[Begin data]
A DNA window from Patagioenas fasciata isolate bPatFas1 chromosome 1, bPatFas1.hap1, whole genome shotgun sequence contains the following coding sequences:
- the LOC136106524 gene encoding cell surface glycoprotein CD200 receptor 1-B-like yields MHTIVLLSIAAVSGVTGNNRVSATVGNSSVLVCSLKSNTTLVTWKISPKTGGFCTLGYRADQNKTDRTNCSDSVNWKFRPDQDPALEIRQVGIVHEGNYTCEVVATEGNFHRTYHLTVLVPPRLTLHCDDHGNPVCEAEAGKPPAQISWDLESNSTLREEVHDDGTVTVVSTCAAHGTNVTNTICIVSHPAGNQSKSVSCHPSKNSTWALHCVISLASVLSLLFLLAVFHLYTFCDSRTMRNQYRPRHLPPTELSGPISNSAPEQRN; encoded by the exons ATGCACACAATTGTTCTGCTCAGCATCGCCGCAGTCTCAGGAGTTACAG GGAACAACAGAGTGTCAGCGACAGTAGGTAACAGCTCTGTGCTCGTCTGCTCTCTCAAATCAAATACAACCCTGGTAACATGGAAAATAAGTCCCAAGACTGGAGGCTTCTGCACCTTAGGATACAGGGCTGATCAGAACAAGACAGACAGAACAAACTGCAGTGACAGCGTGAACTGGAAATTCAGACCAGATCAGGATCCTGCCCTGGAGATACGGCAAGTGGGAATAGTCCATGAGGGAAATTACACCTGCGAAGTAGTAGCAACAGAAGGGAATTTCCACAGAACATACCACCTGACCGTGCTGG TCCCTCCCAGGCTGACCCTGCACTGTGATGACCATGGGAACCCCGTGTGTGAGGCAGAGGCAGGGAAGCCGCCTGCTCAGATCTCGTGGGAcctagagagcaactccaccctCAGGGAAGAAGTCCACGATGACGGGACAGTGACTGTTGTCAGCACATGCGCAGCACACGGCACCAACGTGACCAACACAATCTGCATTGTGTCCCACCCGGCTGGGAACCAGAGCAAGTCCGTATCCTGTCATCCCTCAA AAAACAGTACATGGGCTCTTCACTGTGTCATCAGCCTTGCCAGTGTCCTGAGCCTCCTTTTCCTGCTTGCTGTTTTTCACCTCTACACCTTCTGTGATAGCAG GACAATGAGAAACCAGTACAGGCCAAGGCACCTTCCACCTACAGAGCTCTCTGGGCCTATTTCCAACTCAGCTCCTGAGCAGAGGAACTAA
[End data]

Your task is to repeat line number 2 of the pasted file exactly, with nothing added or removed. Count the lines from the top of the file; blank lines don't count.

- the LOC136106524 gene encoding cell surface glycoprotein CD200 receptor 1-B-like yields MHTIVLLSIAAVSGVTGNNRVSATVGNSSVLVCSLKSNTTLVTWKISPKTGGFCTLGYRADQNKTDRTNCSDSVNWKFRPDQDPALEIRQVGIVHEGNYTCEVVATEGNFHRTYHLTVLVPPRLTLHCDDHGNPVCEAEAGKPPAQISWDLESNSTLREEVHDDGTVTVVSTCAAHGTNVTNTICIVSHPAGNQSKSVSCHPSKNSTWALHCVISLASVLSLLFLLAVFHLYTFCDSRTMRNQYRPRHLPPTELSGPISNSAPEQRN; encoded by the exons ATGCACACAATTGTTCTGCTCAGCATCGCCGCAGTCTCAGGAGTTACAG GGAACAACAGAGTGTCAGCGACAGTAGGTAACAGCTCTGTGCTCGTCTGCTCTCTCAAATCAAATACAACCCTGGTAACATGGAAAATAAGTCCCAAGACTGGAGGCTTCTGCACCTTAGGATACAGGGCTGATCAGAACAAGACAGACAGAACAAACTGCAGTGACAGCGTGAACTGGAAATTCAGACCAGATCAGGATCCTGCCCTGGAGATACGGCAAGTGGGAATAGTCCATGAGGGAAATTACACCTGCGAAGTAGTAGCAACAGAAGGGAATTTCCACAGAACATACCACCTGACCGTGCTGG TCCCTCCCAGGCTGACCCTGCACTGTGATGACCATGGGAACCCCGTGTGTGAGGCAGAGGCAGGGAAGCCGCCTGCTCAGATCTCGTGGGAcctagagagcaactccaccctCAGGGAAGAAGTCCACGATGACGGGACAGTGACTGTTGTCAGCACATGCGCAGCACACGGCACCAACGTGACCAACACAATCTGCATTGTGTCCCACCCGGCTGGGAACCAGAGCAAGTCCGTATCCTGTCATCCCTCAA AAAACAGTACATGGGCTCTTCACTGTGTCATCAGCCTTGCCAGTGTCCTGAGCCTCCTTTTCCTGCTTGCTGTTTTTCACCTCTACACCTTCTGTGATAGCAG GACAATGAGAAACCAGTACAGGCCAAGGCACCTTCCACCTACAGAGCTCTCTGGGCCTATTTCCAACTCAGCTCCTGAGCAGAGGAACTAA